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Honors Blog | Bridging the Social Distance | Elizabeth Chambers

A view of rooftops in Spain
The view from Elizabeth's window under lock down during a study abroad in Spain.

Every day we see on the news the growing number of American lives lost to Covid-19. In some sentence or paragraph after that there’s sometimes a note of a much larger figure—the global death toll. Why does it seem like an afterthought?

I’m a news junkie. Long before I interned at my local newspaper or tried my hand as an editor at UW’s student paper, I poured over news sites and funneled hours of my time into the feed of the latest headlines. Local, national, international—there’s too much going on in the world at once to stay up to date on it all, and I confess my attention was largely limited to stories most relevant to my life in my sparsely inhabited corner of Wyoming.

That changed when I moved to Spain to study abroad for the year. Alerts about a winter storm watch in Laramie were irrelevant compared to train strikes in Madrid or the latest Brexit updates as I planned trips around my new country and continent. My attention shifted from the endless political punditry of American politics to policy announcements of the European Union and coverage of Spain’s national election last fall. The more immersed I became in the language, the more I engaged with Spanish news, Spanish stories, Spanish life.  

That habit became a lifeline when the pandemic hit Europe, first crashing over Italy and then rippling into Spain. Local news is the fastest and often most reliable, while large media outlets and English-language versions of the same stories generally follow days after the fact. Unhelpful, or worse.

While chaos and very real fear erupted in Spain, then under a national lockdown and reeling from a skyrocketing number of infections, the news cycle in the US largely continued its useless debate over whether this was just an overly-hyped strain of the flu. The lead story was toilet paper flying off the shelves. Meanwhile, bodies overflowed in the morgues of Madrid.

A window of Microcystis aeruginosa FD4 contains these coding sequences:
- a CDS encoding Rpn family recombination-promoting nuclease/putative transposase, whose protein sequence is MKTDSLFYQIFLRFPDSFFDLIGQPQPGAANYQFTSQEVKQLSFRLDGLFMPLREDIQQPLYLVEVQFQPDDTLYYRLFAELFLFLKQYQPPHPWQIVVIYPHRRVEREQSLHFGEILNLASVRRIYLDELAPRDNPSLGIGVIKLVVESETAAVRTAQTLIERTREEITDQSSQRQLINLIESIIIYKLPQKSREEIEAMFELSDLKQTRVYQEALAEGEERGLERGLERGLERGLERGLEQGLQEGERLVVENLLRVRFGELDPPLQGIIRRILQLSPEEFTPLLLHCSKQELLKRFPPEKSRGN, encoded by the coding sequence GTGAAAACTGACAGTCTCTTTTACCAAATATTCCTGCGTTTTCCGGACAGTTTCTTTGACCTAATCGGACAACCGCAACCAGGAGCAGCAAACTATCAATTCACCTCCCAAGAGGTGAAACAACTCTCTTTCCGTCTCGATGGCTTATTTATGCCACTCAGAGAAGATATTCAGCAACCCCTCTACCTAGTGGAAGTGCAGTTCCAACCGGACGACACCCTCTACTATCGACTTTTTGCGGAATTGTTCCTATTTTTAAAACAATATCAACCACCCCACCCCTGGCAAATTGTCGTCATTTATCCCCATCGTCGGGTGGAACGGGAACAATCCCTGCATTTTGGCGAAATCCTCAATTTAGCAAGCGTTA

My roommates and I gathered in our suitcase-strewn apartment so I could translate the latest news on the ground, like whether the airports were still open and if we’d be let in at the American border. With flight cancelations rolling in like fallen dominoes, we emailed the US embassy. We got an automatic reply. I emailed my Spanish homework from the week before to one of my professors. She replied to call her if I needed help with anything, anything at all.

A month later, and I’m back in the US, still trying to process the trauma of getting here and grapple with the loss of not only the study abroad experience I thought I’d have but also the global losses of this pandemic.

Every day I read the news, but I don’t stop at the stories about the United States. I read about Spain, and I worry about my elderly neighbors who I chatted with every day in the elevator. I read about the United Kingdom, and I worry about the generous innkeeper and his family who I met in northern Scotland. I read about Japan, and I worry about the girl I sat next to in Spanish cinema class. I read about people affected all over the world, and my heart breaks for them.

Before I studied abroad in Spain, I never gave much thought to the way we talk about American lives like they’re more valuable than others. A terrorist attack abroad kills dozens—the headline is about two American victims. An earthquake kills hundreds—the first line is about the few vacationing Americans. Now that this crisis has hit the US, we’re hard pressed to devote any attention to the suffering of other countries. That narrowness extends to our help, with mutually damaging moves like banning the export of protective gear and other medical supplies.

If I’ve learned anything from study abroad, it’s empathy. Empathy regardless of the color someone’s passport, or whether they have a piece of paper with permission to stand on the ground under their feet. Because the ground has moved from under all of us, and we have to help each other get through this, no matter where we’re from or where we find ourselves now. We’re in this together.

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